Saturday, April 29, 2017

Review of Erastus Hopkins' "The Family a Religious Institution."

This is a book I never wanted to end. Rev. Hopkins has thoroughly imbibed the Scriptural doctrine of the family and he teaches it masterfully.

The gist of the book is that the family is a microcosm, a model, if you will, of God’s reign in heaven – and it was intended to be. He starts with the fact that God is the original father on whom human fatherhood is modeled – not the other way around. And since the family is an institution created by God (before the Fall even!), it is ipso facto, a religious institution. Every act that every member of the household makes should be conducted with this notion in mind. 
Family worship, catechesis, religious education, all play a central role in Hopkins’ teaching. It is a dereliction of parental duty (a duty, mind you, placed upon us by God), to entrust our children’s intellectual and spiritual education to forces outside the home. Outside influences may be utilized as aids, but they are never to be substituted for the parents’ primary role. Whatever any other relation may be, the role of parent is irrevocable and irreplaceable. It can be neither avoided nor skirted without incurring Divine displeasure. God gave the children to you, placed them upon your knee, entrusted their lives from infancy onward to your care and oversight. And you can never separate yourself from these responsibilities. But if you see the fitness of the institution, the beauty of its design as a picture of God's relationship to His church, why would you want to?
Hopkins has a masterful chapter on the importance of creating a culture of filial obedience in the home. Little children, infants, toddlers, etc., live under the complete authority, direction and rule of their parents in a way that exactly mirrors the parents’ life under the rule of God. Therefore, it is of the utmost importance that children in Christian home be taught to obey their parents from birth. The only real acts of religion minor children living at home are capable of, are submission and obedience to their parents – “Children, obey your parents in the Lord, for this is right.” By teaching the importance of obedience to parental authority, you are instilling the substrate of a blessed adult Christian life.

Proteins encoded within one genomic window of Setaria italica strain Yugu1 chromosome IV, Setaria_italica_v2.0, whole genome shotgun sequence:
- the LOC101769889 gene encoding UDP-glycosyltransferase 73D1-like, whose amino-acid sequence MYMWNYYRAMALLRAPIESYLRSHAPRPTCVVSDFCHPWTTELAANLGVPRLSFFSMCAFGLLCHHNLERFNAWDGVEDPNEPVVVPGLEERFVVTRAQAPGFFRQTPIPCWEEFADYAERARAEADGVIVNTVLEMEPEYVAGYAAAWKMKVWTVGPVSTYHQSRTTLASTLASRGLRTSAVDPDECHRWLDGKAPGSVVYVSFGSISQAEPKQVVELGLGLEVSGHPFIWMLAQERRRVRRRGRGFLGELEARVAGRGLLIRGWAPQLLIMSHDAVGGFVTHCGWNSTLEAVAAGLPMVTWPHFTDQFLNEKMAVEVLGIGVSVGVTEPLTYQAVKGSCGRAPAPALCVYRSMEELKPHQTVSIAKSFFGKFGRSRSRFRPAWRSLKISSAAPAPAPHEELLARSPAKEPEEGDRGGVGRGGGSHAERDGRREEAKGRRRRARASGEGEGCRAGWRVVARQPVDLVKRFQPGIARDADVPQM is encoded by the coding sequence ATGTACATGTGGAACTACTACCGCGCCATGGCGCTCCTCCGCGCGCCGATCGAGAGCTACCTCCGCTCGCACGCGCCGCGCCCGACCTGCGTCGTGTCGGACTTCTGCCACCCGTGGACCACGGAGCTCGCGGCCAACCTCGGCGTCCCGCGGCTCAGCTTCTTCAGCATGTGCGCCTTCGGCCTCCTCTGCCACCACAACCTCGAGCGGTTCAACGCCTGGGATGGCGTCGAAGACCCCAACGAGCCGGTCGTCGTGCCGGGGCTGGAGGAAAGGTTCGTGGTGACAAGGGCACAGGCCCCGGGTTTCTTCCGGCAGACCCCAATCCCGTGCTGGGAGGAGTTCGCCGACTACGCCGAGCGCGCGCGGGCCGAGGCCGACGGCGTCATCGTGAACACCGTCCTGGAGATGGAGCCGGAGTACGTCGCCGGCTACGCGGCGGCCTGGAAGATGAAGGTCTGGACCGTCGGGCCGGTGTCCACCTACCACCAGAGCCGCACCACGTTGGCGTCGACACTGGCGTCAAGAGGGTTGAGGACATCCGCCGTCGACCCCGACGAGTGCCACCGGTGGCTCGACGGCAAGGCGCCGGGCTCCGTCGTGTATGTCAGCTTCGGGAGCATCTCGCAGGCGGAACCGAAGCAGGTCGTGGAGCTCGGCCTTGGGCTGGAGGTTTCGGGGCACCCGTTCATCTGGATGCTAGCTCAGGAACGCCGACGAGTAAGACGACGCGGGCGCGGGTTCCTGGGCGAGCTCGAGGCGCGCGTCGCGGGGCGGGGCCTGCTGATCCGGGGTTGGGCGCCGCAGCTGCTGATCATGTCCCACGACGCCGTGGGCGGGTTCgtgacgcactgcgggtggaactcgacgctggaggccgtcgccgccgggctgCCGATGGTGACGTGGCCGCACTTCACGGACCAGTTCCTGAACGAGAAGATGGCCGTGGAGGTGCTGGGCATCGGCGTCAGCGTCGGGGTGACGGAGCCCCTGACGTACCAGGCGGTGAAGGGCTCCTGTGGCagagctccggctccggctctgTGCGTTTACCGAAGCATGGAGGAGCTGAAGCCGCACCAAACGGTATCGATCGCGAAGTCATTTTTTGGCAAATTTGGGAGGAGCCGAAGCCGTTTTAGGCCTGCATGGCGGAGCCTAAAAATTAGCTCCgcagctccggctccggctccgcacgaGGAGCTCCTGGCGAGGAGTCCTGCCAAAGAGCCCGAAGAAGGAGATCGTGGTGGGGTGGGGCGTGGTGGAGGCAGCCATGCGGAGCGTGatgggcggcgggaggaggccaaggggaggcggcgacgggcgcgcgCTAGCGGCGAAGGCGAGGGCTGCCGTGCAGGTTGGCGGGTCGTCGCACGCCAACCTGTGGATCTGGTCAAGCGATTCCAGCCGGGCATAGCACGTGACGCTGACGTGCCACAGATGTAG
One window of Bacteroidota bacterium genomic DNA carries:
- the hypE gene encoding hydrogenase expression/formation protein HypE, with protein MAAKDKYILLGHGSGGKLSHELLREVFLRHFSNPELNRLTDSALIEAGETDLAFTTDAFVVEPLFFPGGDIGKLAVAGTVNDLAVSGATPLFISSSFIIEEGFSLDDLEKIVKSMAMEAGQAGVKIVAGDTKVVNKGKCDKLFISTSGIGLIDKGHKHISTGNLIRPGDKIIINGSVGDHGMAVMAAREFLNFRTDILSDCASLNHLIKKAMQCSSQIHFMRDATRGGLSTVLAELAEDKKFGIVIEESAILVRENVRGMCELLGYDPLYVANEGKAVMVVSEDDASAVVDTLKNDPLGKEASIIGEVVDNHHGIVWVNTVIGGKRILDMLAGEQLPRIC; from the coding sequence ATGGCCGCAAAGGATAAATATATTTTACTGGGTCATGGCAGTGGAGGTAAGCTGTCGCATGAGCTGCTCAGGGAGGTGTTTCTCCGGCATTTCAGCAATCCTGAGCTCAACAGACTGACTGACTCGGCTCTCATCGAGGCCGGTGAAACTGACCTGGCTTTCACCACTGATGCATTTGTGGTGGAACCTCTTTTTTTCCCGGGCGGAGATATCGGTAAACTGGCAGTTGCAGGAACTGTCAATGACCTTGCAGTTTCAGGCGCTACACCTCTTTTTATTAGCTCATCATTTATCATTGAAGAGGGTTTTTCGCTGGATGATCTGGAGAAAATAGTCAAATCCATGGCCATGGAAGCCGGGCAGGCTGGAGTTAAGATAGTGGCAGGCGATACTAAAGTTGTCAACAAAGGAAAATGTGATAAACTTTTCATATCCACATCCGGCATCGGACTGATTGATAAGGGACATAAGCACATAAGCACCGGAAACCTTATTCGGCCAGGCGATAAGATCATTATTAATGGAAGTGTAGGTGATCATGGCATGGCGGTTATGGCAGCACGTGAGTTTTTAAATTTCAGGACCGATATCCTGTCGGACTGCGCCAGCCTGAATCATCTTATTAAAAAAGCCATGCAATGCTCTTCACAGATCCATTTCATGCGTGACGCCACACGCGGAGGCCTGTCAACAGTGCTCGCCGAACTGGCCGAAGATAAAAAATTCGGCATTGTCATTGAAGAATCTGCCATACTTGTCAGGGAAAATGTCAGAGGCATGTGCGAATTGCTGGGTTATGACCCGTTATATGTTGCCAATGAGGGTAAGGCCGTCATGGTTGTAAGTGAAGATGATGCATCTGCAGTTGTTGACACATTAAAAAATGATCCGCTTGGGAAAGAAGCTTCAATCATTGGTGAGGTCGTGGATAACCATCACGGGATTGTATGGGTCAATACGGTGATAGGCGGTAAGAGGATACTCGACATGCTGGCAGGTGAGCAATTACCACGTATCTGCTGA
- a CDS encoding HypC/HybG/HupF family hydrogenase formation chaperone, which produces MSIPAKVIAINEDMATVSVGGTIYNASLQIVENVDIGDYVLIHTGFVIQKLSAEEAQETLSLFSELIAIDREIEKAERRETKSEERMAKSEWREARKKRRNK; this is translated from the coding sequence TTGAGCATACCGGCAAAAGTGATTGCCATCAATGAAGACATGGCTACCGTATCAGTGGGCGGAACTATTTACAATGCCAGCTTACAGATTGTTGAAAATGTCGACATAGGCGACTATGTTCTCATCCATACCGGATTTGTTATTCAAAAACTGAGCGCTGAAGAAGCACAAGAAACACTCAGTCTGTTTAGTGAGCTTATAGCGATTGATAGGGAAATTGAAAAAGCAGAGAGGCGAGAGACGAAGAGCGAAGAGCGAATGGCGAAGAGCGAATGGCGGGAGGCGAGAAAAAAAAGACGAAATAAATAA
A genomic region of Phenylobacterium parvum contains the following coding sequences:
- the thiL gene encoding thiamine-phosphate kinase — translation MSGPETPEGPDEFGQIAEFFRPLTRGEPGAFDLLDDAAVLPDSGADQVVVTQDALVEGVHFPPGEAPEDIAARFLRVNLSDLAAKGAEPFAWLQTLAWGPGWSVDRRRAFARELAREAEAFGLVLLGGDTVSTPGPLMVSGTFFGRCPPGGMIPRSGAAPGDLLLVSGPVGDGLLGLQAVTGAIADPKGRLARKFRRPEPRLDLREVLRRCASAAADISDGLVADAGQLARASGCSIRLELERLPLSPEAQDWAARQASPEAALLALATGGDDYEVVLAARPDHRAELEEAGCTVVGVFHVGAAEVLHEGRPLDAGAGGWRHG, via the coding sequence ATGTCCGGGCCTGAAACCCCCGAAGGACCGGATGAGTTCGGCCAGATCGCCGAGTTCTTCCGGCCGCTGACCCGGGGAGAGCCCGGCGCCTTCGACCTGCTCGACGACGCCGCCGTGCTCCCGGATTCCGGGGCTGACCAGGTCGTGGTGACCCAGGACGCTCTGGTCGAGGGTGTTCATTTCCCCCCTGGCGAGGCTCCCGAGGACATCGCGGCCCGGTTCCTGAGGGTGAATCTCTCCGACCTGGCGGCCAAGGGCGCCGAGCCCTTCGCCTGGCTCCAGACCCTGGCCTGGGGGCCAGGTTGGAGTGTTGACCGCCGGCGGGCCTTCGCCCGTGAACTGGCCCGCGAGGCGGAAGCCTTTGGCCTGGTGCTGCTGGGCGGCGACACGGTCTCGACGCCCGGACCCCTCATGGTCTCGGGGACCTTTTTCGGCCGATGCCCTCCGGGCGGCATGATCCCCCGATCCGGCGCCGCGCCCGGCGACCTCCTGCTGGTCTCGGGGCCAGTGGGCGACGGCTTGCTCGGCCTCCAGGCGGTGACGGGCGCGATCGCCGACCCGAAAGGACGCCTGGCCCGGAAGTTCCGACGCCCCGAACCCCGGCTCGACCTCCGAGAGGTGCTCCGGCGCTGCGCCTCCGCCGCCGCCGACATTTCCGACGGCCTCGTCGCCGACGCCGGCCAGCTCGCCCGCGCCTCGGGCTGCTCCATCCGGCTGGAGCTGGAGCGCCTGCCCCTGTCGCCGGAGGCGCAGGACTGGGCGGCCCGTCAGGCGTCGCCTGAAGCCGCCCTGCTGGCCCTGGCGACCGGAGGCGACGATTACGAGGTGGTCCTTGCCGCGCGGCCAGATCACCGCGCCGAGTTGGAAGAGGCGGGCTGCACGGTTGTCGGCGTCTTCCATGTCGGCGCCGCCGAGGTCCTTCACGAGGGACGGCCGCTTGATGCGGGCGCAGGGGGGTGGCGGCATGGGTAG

One paragraph in this section stands out, and deserves particular mention. The wisdom of this paragraph is remarkable. It cuts against the grain of much of contemporary Evangelicalism (even ostensible Reformed evangelicalism). Personal observation is that babies are baptized, a few years in the nursery are passed, after which the church constantly pressures for an Augustine-like conversion experience, not unlike that peddled by the Arminian evangelists – almost as if they don’t really believe the promise of Genesis 17:7. Hopkins writes: "And we hold that the religion of such little children, as far as its manifestations are concerned, must consist, for the most part, during that period in which they are too young to understand much about God, in exercising the same dispositions and forming the same habits toward the earthly father, that they are hereafter to possess toward God. And the usual operations of divine grace, in blessing and succeeding parental exertions, and in answering parental prayer, are to be seen, — not in the little infant outstripping its years, and descanting on the wonders of redeeming love, and striding on to angels' themes — but, rather, in its faithful, affectionate, conscientious and cheerful fulfillment of its earthly father's will."